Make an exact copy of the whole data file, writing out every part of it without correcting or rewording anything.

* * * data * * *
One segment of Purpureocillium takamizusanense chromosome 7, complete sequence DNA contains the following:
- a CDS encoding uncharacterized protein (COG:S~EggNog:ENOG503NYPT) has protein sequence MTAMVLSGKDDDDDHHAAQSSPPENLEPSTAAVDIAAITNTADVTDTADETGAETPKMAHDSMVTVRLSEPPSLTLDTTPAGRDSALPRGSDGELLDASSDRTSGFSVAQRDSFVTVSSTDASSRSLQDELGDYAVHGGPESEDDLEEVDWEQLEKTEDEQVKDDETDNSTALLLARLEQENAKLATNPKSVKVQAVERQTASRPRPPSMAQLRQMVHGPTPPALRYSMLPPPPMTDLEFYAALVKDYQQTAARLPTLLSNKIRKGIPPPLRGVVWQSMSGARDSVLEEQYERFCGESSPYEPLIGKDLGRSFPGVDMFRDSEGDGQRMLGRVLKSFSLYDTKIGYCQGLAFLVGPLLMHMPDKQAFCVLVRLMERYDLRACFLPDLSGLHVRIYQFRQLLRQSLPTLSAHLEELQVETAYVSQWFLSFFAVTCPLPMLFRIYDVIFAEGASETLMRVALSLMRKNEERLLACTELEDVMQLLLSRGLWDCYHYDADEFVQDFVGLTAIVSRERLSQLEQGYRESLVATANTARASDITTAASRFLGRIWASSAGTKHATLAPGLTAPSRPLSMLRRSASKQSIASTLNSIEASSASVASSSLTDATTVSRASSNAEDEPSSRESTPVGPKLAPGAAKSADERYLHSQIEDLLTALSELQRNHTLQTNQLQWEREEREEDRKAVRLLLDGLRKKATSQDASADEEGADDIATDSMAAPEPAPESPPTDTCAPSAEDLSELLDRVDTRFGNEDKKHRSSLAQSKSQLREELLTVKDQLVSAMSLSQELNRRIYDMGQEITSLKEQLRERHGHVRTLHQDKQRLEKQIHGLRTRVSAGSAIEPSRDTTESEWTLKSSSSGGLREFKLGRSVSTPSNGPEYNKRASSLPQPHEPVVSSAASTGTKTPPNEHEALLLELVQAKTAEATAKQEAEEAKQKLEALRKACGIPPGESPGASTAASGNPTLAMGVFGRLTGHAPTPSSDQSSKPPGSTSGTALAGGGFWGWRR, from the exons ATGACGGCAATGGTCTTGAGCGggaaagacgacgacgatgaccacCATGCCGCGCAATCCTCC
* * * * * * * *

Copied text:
One segment of Purpureocillium takamizusanense chromosome 7, complete sequence DNA contains the following:
- a CDS encoding uncharacterized protein (COG:S~EggNog:ENOG503NYPT) has protein sequence MTAMVLSGKDDDDDHHAAQSSPPENLEPSTAAVDIAAITNTADVTDTADETGAETPKMAHDSMVTVRLSEPPSLTLDTTPAGRDSALPRGSDGELLDASSDRTSGFSVAQRDSFVTVSSTDASSRSLQDELGDYAVHGGPESEDDLEEVDWEQLEKTEDEQVKDDETDNSTALLLARLEQENAKLATNPKSVKVQAVERQTASRPRPPSMAQLRQMVHGPTPPALRYSMLPPPPMTDLEFYAALVKDYQQTAARLPTLLSNKIRKGIPPPLRGVVWQSMSGARDSVLEEQYERFCGESSPYEPLIGKDLGRSFPGVDMFRDSEGDGQRMLGRVLKSFSLYDTKIGYCQGLAFLVGPLLMHMPDKQAFCVLVRLMERYDLRACFLPDLSGLHVRIYQFRQLLRQSLPTLSAHLEELQVETAYVSQWFLSFFAVTCPLPMLFRIYDVIFAEGASETLMRVALSLMRKNEERLLACTELEDVMQLLLSRGLWDCYHYDADEFVQDFVGLTAIVSRERLSQLEQGYRESLVATANTARASDITTAASRFLGRIWASSAGTKHATLAPGLTAPSRPLSMLRRSASKQSIASTLNSIEASSASVASSSLTDATTVSRASSNAEDEPSSRESTPVGPKLAPGAAKSADERYLHSQIEDLLTALSELQRNHTLQTNQLQWEREEREEDRKAVRLLLDGLRKKATSQDASADEEGADDIATDSMAAPEPAPESPPTDTCAPSAEDLSELLDRVDTRFGNEDKKHRSSLAQSKSQLREELLTVKDQLVSAMSLSQELNRRIYDMGQEITSLKEQLRERHGHVRTLHQDKQRLEKQIHGLRTRVSAGSAIEPSRDTTESEWTLKSSSSGGLREFKLGRSVSTPSNGPEYNKRASSLPQPHEPVVSSAASTGTKTPPNEHEALLLELVQAKTAEATAKQEAEEAKQKLEALRKACGIPPGESPGASTAASGNPTLAMGVFGRLTGHAPTPSSDQSSKPPGSTSGTALAGGGFWGWRR, from the exons ATGACGGCAATGGTCTTGAGCGggaaagacgacgacgatgaccacCATGCCGCGCAATCCTCC